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Tower Farming Technology Doing A World of Good

Some might shy away from using gadgets in the garden, but with the United Nations sounding the alarm that we only have 60 years of topsoil left, something’s got to give. Many experts say regenerative farming practices will help, but technology might also be a part of the solution. With a growing population, food production needs to increase by 60% by 2050. The UN’s Food and Agricultural Organization says hydroponics, aquaponics, and vertical farming are valid options to ending world hunger.

Tower Farming

Tower farming technology is making a name for itself as it proves to be a viable alternative to growing in soil. With very little space required, tower farms produce heavy yields without chemical pesticides and herbicides while also significantly reducing water consumption compared to conventional growing practices. It can also be integrated commercially and residentially, making it accessible to all.

Agrotonomy

Agrotonomy Tower Farms is an alternative growing company using its technology to do the world some good. In the first wave of the global pandemic, the vertical farming initiative donated 95% of its fruit and vegetable production to low-income families. This year, the company has pledged to donate 75% of its crops to those in need.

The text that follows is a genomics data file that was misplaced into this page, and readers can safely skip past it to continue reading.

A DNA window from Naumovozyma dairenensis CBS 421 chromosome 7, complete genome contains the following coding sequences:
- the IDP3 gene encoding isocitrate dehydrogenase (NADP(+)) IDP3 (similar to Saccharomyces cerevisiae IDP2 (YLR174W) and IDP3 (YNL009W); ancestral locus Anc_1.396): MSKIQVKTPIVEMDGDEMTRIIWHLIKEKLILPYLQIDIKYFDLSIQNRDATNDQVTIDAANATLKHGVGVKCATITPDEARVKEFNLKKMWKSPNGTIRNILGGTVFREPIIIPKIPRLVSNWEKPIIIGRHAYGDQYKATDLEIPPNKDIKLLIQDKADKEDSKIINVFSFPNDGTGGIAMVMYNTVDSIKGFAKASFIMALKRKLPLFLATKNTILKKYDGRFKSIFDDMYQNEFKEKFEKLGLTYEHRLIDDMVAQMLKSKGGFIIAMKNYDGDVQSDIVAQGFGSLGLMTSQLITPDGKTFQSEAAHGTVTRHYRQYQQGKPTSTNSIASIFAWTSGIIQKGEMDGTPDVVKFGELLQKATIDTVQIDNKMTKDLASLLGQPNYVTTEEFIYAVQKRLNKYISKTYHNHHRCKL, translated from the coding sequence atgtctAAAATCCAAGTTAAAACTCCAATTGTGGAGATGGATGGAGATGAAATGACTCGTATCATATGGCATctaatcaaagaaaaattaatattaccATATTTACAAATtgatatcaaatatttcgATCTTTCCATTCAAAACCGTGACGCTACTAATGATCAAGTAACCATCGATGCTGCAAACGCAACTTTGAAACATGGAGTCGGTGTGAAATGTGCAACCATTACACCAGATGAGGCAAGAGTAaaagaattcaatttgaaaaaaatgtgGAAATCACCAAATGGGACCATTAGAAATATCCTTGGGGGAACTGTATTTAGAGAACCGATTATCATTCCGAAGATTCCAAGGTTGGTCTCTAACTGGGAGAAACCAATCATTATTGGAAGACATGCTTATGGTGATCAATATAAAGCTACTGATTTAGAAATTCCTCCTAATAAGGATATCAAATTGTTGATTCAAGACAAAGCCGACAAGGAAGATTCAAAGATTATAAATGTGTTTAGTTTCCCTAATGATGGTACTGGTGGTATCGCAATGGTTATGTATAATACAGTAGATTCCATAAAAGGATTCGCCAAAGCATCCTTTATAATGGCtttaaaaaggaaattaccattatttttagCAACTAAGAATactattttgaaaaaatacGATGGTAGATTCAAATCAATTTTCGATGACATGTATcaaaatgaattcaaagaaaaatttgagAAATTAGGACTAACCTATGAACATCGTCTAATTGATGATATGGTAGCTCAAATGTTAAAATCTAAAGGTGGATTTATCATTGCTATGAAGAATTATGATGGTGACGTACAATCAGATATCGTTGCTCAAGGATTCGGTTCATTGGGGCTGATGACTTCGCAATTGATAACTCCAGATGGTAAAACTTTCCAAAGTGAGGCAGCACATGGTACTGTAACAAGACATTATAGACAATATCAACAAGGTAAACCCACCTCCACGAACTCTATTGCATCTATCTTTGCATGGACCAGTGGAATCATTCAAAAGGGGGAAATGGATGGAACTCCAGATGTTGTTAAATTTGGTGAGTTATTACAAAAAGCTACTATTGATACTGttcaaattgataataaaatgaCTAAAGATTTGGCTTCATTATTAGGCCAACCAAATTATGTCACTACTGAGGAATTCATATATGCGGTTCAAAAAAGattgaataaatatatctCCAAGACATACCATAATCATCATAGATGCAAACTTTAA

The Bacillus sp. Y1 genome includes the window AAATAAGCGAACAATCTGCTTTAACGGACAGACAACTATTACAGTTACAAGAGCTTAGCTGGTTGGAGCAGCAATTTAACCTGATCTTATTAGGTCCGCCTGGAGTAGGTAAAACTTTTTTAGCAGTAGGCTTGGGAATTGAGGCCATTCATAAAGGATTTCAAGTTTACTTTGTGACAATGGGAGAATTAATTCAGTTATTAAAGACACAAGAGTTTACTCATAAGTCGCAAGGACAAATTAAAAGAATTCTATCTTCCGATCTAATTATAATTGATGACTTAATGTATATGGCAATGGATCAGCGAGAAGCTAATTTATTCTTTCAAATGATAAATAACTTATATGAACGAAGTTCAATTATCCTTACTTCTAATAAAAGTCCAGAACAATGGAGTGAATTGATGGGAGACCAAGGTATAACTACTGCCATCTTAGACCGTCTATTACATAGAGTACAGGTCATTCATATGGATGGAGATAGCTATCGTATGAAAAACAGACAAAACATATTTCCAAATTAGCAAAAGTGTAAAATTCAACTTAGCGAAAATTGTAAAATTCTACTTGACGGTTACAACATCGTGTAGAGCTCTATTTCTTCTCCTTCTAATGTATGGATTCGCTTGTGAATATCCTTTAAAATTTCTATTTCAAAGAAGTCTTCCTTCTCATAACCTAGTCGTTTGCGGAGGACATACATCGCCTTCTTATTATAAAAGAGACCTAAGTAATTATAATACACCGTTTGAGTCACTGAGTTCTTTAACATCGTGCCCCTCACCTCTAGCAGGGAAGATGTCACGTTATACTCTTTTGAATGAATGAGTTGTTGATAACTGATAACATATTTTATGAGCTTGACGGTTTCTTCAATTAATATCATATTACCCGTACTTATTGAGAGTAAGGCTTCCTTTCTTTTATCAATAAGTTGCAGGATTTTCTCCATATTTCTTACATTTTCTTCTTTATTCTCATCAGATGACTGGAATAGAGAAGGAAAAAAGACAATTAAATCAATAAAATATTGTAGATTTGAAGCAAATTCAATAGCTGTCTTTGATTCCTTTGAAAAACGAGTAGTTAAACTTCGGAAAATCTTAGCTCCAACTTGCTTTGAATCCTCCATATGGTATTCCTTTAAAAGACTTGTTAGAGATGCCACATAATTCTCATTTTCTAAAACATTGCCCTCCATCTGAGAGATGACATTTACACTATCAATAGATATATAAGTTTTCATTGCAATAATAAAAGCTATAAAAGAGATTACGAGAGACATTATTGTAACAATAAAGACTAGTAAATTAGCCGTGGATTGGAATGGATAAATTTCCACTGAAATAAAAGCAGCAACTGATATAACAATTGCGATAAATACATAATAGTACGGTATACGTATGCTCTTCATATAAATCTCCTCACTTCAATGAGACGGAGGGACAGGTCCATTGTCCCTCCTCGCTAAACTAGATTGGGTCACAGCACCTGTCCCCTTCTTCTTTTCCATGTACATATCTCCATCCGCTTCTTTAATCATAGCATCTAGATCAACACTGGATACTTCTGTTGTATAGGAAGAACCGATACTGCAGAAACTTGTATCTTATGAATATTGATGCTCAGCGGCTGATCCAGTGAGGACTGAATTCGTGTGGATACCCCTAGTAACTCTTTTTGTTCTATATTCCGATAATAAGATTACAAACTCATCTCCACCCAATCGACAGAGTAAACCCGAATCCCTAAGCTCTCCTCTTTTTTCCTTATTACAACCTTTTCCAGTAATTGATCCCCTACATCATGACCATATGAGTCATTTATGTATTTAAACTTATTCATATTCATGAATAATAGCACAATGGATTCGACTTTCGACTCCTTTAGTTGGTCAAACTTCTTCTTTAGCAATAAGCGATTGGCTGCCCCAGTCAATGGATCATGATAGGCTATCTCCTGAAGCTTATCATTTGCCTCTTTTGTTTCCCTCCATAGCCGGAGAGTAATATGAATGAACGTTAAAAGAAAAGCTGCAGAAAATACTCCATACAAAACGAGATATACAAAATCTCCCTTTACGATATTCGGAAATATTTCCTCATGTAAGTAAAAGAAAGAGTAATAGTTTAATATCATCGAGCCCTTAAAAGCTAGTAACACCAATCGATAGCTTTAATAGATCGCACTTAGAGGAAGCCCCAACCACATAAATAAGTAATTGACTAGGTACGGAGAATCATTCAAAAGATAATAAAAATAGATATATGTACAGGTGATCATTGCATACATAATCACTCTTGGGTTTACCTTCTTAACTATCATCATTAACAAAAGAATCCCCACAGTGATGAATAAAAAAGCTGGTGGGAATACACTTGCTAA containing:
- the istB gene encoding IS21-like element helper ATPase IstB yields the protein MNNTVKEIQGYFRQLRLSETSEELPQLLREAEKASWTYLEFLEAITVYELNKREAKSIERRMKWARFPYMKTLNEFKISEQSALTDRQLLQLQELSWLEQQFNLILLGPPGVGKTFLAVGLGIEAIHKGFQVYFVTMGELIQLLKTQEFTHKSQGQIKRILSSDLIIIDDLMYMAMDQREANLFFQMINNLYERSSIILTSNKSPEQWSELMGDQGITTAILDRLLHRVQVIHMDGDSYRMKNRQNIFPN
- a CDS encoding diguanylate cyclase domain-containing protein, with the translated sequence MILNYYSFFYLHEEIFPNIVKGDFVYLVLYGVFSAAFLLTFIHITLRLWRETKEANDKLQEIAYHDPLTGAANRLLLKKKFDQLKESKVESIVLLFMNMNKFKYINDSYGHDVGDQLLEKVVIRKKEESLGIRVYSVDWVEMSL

tower farming

In addition to helping people, Agrotonomy says its tower farms are also making a difference for the planet. The aeroponic-agriculture venture grows tons of tomatoes using 95% less water than conventional gardening and farming. The harvests are also something to boast about; Agrotonomy claims the tower garden can yield 40% more than crops grown in soil.

What About Nutrition?

While big harvests are always lovely, what about the nutrition? A comparative study partially funded by the USDA found that tower garden crops rank 15% to 65% higher than soil-grown crops regarding essential nutrient, flavonoid, and antioxidant counts.

tower farming

Tomatoes aren’t the only crops that do well in the tower gardens; leafy greens, fresh herbs, beans, cabbages, courgettes, peppers, and more also thrive.

As with any technology, there’s a learning curve associated with growing in tower gardens. However, once learned, alternative growing techniques can undoubtedly do a world of good.

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Author

Catherine Sherriffs

Editor at Garden Culture Magazine

Catherine is a Canadian award-winning journalist who worked as a reporter and news anchor in Montreal’s radio and television scene for 10 years. A graduate of Concordia University, she left the hustle and bustle of the business after starting a family. Now, she’s the editor and a writer for Garden Culture Magazine while also enjoying being a mom to her three young kids. Her interests include great food, gardening, fitness, animals, and anything outdoors.